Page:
Not only does this require multiple machines and production steps, but the parts may also fail at the weld points. Spanish research center ASCAMM’s new EBIT technology, however, combines the two plastic injection techniques in one process, to efficiently create weld-free parts. Scientist Fiddles With Spider Silk. Students design goop-filled bags to fill potholes. A group of students have created a unique material that they say could be sealed in bags with water, then used to temporarily fill potholes (Photo via Shutterstock) Have you ever mixed corn starch with water?

Students design goop-filled bags to fill potholes

If you have, you probably noticed how it oozed like a liquid when flowing across a surface, yet hardened like a solid if you suddenly struck it. That’s because the corn starch/water mixture is what’s known as a non-Newtonian fluid – the particles it’s composed of slide past one another easily when moving slowly, but jam against each other when forced to move quickly. Recently, a group of students from Cleveland’s Case Western University encased such a fluid within sturdy bags, to create a simple product that could be used to temporarily fill potholes in roads. Self-sculpting smart sand could assemble itself into solid replicas of objects. Research currently underway at MIT’s Distributed Robotic Laboratory (DRL) could lead to an innovative replicative manufacturing technique with the disruptive potential equal to that of 3D printing.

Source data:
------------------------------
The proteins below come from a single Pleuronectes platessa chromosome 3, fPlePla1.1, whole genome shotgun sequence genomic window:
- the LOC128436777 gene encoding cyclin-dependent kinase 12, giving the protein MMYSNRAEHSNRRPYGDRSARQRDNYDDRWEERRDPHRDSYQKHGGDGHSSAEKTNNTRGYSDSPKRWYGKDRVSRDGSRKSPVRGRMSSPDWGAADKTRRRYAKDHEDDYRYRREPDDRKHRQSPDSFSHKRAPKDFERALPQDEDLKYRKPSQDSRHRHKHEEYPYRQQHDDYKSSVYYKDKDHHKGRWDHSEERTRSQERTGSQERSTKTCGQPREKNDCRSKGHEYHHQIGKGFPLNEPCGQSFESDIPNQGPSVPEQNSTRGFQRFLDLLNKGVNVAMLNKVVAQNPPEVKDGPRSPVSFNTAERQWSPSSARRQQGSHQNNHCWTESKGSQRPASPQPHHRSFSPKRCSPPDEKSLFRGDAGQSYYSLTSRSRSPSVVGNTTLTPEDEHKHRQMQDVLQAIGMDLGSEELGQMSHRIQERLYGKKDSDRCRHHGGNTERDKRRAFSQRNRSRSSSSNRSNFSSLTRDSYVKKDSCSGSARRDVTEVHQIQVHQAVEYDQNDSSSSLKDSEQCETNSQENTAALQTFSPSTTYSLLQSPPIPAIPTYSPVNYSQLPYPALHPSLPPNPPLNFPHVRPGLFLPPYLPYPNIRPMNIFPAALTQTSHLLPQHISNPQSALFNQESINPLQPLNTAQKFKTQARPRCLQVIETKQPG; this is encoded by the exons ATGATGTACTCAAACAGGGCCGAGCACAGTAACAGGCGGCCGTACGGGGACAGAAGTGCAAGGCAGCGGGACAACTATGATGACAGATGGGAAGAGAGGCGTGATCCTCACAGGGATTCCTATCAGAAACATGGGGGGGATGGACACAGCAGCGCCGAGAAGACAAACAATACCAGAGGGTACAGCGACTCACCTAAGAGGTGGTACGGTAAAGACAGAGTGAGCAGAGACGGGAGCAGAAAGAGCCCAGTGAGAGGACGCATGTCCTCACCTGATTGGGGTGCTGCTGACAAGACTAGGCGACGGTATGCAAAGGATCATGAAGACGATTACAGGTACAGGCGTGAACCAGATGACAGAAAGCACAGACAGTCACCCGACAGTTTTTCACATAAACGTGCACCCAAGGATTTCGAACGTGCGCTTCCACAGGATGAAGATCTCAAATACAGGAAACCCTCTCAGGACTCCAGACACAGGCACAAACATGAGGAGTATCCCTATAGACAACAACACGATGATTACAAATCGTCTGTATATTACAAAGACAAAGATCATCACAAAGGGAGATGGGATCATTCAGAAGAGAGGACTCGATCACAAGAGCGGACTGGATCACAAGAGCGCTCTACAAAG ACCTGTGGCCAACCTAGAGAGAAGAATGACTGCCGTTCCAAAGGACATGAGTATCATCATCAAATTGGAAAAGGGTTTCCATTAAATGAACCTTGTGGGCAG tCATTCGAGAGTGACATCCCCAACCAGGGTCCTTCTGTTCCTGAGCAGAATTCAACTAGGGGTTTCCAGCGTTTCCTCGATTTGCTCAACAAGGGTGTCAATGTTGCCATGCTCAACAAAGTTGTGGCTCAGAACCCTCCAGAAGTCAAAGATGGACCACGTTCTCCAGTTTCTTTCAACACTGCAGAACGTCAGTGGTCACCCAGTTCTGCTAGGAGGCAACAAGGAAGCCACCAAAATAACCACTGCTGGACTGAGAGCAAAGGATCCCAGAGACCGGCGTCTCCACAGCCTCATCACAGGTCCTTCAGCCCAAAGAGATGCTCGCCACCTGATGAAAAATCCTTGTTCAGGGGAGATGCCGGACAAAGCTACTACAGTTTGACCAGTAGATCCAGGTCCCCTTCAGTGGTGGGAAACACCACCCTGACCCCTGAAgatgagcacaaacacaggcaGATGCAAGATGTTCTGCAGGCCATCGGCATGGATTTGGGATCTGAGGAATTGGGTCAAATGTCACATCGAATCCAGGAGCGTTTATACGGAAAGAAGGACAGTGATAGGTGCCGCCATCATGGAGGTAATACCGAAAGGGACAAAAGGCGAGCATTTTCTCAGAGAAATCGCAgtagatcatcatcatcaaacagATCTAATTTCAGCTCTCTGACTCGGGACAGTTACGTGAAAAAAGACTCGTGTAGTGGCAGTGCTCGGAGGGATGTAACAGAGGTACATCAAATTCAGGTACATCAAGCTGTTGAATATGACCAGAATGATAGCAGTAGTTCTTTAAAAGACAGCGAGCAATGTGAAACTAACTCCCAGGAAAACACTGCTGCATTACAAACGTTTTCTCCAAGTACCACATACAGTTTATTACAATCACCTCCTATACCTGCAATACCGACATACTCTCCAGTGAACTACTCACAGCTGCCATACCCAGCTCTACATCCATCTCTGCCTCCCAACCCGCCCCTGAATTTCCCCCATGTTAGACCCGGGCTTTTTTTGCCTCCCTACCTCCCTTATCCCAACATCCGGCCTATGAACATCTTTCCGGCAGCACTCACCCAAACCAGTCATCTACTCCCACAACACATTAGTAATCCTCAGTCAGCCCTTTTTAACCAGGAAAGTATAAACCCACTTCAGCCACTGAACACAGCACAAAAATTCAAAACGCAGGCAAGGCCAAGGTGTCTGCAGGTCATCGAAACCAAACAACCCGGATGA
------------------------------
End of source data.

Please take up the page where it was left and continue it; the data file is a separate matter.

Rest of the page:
Self-sculpting smart sand could assemble itself into solid replicas of objects

Imagine a sand-like material that could autonomously assemble itself into a replica of any object encased within. Incredible though this may sound, the DRL researchers have already managed to build a large scale proof-of-concept, with 10-mm cubes acting as the grains. Polyurethane composite could replace steel or aluminum in some applications. The diesel engine housing, made using the new composite material A consortium of German research groups has created a new sandwich-type material that they claim offers strength similar to that of steel or aluminum, yet is significantly lighter and less expensive. It consists of a honeycomb-structured paper core, with glass fiber-reinforced layers of polyurethane on the outsides. Tomorrow's carbon fiber could be made from plastic bags. Some of the carbon fiber shapes, created out of polyethylene using Oak Ridge's new technique Thanks to research currently being conducted at the U.S.